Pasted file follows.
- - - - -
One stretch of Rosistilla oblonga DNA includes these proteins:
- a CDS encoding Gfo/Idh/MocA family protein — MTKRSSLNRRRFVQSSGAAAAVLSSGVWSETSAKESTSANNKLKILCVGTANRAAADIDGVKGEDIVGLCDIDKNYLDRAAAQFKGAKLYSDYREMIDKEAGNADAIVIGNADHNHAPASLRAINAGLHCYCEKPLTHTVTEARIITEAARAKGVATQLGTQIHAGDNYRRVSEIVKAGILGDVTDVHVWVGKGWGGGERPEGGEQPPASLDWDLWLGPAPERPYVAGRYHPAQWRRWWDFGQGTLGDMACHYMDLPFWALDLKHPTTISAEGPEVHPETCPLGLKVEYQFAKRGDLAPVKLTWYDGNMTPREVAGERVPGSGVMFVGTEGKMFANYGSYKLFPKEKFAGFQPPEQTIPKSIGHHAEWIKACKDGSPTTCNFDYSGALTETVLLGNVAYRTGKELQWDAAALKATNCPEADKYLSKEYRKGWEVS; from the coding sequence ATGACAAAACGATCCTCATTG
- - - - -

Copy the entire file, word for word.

One stretch of Rosistilla oblonga DNA includes these proteins:
- a CDS encoding Gfo/Idh/MocA family protein — MTKRSSLNRRRFVQSSGAAAAVLSSGVWSETSAKESTSANNKLKILCVGTANRAAADIDGVKGEDIVGLCDIDKNYLDRAAAQFKGAKLYSDYREMIDKEAGNADAIVIGNADHNHAPASLRAINAGLHCYCEKPLTHTVTEARIITEAARAKGVATQLGTQIHAGDNYRRVSEIVKAGILGDVTDVHVWVGKGWGGGERPEGGEQPPASLDWDLWLGPAPERPYVAGRYHPAQWRRWWDFGQGTLGDMACHYMDLPFWALDLKHPTTISAEGPEVHPETCPLGLKVEYQFAKRGDLAPVKLTWYDGNMTPREVAGERVPGSGVMFVGTEGKMFANYGSYKLFPKEKFAGFQPPEQTIPKSIGHHAEWIKACKDGSPTTCNFDYSGALTETVLLGNVAYRTGKELQWDAAALKATNCPEADKYLSKEYRKGWEVS; from the coding sequence ATGACAAAACGATCCTCATTG